This Vegan Shrimp Is The Next Thing To Get Deliriously Excited About

Did you know that shrimp is the no 1 consumed seafood in the US?

I can absolutely see why. It just tastes good. You may have seen me say time and over again that I gave up meat overnight, and I never looked back. Well, it was a whole different story with seafood. I did struggle with it, just because I’ve always loved the taste so much. I can absolutely relate to people saying they are trying to go vegan, but find it so hard to give up sushi! I am over this now, but would I miss a chance for a vegan shrimp substitute? I don’t think so…

This is why meat substitute news is not such a big deal for me personally (except for the fact that I am glad more options mean more meat eaters might give veganism a try), but when it comes to vegan shrimp – I get seriously excited!

Also check out New Pea Vegan Milk With True Potential To Wipe Out Dairy

New Wave Foods is a California company that’s dedicated to sustainable seafood. They create substitutes that taste just like the real thing, without destroying the environment — hence the genesis of their man-made shrimp substitute, known as Shr!mp.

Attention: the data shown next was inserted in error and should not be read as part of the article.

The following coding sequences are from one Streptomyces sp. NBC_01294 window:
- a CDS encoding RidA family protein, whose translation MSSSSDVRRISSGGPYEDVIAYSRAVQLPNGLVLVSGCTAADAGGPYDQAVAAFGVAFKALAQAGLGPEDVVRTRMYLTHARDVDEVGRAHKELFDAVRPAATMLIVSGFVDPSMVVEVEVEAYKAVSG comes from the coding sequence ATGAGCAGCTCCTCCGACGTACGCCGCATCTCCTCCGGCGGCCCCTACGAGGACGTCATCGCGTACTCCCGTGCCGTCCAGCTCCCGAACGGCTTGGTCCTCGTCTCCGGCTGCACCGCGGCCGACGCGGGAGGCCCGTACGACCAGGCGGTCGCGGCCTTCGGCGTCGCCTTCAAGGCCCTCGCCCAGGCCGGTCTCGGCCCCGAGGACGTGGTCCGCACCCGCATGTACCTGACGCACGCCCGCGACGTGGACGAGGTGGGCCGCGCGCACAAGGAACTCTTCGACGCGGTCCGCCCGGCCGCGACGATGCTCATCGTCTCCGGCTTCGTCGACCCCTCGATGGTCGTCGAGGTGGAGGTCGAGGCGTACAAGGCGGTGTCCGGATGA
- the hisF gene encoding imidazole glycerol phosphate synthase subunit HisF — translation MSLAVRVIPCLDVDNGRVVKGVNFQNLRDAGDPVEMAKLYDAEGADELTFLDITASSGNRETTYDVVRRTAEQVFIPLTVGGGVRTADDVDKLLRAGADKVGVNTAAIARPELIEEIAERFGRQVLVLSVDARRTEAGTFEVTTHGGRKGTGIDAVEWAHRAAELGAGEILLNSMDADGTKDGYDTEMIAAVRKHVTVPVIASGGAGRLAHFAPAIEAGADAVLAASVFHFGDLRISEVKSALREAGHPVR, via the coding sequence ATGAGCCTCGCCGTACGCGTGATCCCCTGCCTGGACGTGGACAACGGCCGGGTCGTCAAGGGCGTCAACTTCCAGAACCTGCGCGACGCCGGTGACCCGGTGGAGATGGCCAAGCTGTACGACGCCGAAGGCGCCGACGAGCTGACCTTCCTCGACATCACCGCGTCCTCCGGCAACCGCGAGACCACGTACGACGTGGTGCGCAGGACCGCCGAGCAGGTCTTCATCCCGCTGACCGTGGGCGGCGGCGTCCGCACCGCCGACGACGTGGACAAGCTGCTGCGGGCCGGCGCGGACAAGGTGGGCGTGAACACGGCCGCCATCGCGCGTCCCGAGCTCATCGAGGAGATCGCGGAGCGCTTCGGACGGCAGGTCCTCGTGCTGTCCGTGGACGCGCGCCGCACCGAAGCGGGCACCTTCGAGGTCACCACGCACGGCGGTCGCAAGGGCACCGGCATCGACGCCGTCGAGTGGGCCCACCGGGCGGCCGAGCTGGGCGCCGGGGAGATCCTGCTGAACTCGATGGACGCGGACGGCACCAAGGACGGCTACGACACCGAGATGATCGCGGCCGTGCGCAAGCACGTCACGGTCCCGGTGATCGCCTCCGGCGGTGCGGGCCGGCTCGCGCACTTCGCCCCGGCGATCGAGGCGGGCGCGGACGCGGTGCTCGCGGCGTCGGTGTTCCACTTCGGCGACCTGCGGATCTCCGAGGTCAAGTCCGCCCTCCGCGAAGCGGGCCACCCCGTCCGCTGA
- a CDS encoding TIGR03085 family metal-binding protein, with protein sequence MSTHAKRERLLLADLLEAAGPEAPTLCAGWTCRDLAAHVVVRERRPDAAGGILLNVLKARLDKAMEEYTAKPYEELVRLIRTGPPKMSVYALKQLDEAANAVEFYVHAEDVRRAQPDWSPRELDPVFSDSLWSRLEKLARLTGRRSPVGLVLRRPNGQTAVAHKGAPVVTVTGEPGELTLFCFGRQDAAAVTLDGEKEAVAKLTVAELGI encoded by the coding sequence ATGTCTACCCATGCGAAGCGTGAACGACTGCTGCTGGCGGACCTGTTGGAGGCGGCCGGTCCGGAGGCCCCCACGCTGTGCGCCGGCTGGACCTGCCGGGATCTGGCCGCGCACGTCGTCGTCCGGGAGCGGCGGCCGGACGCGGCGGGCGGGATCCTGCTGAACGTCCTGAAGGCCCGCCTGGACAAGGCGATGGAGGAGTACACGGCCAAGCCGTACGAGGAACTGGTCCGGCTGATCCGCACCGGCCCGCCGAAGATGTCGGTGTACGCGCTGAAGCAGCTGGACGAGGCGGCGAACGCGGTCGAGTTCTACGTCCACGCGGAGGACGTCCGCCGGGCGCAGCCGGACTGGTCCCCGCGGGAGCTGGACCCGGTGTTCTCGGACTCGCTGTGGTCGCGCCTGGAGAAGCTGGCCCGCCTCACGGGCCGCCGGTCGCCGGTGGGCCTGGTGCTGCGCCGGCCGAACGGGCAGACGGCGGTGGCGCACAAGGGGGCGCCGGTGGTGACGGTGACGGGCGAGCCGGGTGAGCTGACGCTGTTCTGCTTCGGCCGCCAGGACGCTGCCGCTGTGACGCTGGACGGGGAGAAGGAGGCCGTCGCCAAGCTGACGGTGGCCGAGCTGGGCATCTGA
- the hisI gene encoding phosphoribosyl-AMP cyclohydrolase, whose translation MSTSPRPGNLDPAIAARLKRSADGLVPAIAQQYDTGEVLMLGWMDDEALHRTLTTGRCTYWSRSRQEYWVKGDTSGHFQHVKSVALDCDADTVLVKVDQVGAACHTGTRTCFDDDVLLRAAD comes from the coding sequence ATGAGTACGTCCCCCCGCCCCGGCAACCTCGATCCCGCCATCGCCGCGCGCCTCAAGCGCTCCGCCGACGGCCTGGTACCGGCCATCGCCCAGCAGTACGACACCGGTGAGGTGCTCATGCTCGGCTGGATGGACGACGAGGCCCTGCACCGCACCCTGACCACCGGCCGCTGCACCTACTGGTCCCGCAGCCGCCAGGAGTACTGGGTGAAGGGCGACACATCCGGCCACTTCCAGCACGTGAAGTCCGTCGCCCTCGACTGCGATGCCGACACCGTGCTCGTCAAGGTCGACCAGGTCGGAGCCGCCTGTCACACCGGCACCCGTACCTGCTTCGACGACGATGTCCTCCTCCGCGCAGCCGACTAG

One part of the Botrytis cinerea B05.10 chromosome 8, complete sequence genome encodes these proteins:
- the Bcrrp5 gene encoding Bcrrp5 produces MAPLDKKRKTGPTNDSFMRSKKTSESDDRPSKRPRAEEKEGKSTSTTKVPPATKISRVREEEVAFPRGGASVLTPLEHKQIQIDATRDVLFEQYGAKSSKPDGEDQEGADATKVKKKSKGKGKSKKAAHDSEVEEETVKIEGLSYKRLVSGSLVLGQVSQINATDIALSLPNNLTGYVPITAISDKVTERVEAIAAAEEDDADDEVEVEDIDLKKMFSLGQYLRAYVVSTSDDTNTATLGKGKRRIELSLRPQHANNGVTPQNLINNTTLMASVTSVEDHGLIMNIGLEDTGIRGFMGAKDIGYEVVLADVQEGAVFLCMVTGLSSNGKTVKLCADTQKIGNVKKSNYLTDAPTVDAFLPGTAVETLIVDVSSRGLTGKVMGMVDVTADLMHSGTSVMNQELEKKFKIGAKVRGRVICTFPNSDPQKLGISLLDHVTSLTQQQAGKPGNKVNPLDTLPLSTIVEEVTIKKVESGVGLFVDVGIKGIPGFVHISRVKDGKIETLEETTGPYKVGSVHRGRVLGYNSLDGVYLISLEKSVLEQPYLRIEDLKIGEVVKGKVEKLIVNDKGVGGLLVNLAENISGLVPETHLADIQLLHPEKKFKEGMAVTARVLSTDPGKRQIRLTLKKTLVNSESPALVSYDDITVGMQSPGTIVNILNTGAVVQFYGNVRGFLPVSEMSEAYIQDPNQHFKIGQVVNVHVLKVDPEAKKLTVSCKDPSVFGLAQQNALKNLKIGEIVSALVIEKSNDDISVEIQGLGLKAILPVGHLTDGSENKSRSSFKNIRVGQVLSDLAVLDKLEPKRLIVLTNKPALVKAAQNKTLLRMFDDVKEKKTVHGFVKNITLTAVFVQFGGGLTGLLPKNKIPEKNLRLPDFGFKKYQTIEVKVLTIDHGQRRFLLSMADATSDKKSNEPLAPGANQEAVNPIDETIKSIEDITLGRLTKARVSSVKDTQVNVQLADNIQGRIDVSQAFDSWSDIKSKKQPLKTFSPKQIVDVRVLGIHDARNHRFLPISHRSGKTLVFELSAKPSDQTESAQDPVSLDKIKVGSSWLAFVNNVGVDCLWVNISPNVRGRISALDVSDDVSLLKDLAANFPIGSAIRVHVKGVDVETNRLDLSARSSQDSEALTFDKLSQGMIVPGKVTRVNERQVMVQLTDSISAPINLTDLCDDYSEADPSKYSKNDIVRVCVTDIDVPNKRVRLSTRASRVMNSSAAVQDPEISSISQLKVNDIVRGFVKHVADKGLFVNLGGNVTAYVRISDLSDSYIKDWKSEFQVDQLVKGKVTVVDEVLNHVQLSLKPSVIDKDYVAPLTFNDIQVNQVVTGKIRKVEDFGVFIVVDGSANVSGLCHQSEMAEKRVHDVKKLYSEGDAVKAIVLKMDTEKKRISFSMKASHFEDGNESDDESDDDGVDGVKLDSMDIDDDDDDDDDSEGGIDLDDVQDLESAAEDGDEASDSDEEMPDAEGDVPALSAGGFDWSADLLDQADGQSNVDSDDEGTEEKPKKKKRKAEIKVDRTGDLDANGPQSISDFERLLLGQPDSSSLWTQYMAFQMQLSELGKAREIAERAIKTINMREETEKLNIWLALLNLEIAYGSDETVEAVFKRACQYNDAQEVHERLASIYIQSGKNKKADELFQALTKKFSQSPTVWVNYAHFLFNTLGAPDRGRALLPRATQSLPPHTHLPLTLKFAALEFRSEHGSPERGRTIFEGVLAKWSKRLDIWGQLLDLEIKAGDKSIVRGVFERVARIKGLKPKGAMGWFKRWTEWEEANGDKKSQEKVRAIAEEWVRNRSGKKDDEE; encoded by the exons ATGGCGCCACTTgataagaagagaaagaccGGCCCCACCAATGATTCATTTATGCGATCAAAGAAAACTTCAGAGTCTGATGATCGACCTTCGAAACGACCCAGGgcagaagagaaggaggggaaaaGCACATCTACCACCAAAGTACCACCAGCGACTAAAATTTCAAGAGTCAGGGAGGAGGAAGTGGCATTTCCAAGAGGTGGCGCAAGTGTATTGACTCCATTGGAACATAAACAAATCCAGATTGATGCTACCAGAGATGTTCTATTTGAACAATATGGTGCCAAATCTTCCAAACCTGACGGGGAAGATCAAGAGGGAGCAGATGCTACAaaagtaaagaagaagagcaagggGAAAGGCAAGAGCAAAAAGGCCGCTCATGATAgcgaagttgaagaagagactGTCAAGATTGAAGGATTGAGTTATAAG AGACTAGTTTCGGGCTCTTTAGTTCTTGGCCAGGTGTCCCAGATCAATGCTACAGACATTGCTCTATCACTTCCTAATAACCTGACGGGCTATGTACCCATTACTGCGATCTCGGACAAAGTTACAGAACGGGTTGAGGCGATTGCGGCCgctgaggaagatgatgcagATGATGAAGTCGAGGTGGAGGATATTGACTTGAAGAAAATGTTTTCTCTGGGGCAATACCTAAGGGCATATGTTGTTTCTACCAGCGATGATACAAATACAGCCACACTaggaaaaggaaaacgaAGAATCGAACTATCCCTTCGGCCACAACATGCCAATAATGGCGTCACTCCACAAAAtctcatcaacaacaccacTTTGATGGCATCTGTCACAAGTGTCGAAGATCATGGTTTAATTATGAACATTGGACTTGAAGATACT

This high-protein, low-fat treat is made in a laboratory by baking red algae and a plant-based protein powder. 

The company claims “Shr!mp,” has the same taste, and even the same texture and shape, as the original.


The team tried several variations to get the taste and texture right, but early experiments turned out like a gelatinous cube. The breakthrough came when the New Wave Foods team considered that a certain type of red algae in shrimp’s diet give them their distinctive pink color, as well as some of their flavor. So, the team thought:

Why not go straight to the source and eat algae rather than shrimp?

Algae are sustainable – easy to grow and easy on the environment.

After committing to red algae the team went through different iterations in the lab to get the taste, texture and nutrition profile just right.

Founders Dominique Barnes and Michelle Wolf originally envisioned Shr!mp as a sustainable means to combat the environmental damages of the shrimping trade as well as its human rights abuses: The industry is said to employ hundreds of de-facto slaves in developing countries to peel the delicacy for Western markets.

Shr!mp is expected to become available in 2017, and several UK kosher restaurants have already said they will serve it, as long as it gets certification.

Read more on this here and here.

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